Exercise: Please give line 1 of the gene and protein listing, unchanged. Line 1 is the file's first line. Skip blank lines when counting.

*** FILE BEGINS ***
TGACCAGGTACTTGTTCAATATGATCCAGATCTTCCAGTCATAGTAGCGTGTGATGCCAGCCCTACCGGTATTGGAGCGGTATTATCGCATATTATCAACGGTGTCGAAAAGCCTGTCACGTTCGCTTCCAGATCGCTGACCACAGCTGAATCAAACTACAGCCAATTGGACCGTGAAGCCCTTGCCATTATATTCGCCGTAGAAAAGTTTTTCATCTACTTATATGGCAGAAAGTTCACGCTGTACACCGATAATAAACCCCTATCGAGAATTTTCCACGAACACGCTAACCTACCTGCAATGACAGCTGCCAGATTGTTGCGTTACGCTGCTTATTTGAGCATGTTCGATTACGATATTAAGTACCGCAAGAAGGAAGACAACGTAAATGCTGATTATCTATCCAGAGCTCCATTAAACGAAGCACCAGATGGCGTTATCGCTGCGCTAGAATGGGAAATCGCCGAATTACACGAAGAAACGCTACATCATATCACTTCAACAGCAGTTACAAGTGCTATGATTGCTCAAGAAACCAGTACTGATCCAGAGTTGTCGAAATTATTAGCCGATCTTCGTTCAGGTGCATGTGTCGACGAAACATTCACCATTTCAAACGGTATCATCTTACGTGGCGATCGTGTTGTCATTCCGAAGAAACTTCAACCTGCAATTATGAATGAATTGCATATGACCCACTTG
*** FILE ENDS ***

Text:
TGACCAGGTACTTGTTCAATATGATCCAGATCTTCCAGTCATAGTAGCGTGTGATGCCAGCCCTACCGGTATTGGAGCGGTATTATCGCATATTATCAACGGTGTCGAAAAGCCTGTCACGTTCGCTTCCAGATCGCTGACCACAGCTGAATCAAACTACAGCCAATTGGACCGTGAAGCCCTTGCCATTATATTCGCCGTAGAAAAGTTTTTCATCTACTTATATGGCAGAAAGTTCACGCTGTACACCGATAATAAACCCCTATCGAGAATTTTCCACGAACACGCTAACCTACCTGCAATGACAGCTGCCAGATTGTTGCGTTACGCTGCTTATTTGAGCATGTTCGATTACGATATTAAGTACCGCAAGAAGGAAGACAACGTAAATGCTGATTATCTATCCAGAGCTCCATTAAACGAAGCACCAGATGGCGTTATCGCTGCGCTAGAATGGGAAATCGCCGAATTACACGAAGAAACGCTACATCATATCACTTCAACAGCAGTTACAAGTGCTATGATTGCTCAAGAAACCAGTACTGATCCAGAGTTGTCGAAATTATTAGCCGATCTTCGTTCAGGTGCATGTGTCGACGAAACATTCACCATTTCAAACGGTATCATCTTACGTGGCGATCGTGTTGTCATTCCGAAGAAACTTCAACCTGCAATTATGAATGAATTGCATATGACCCACTTG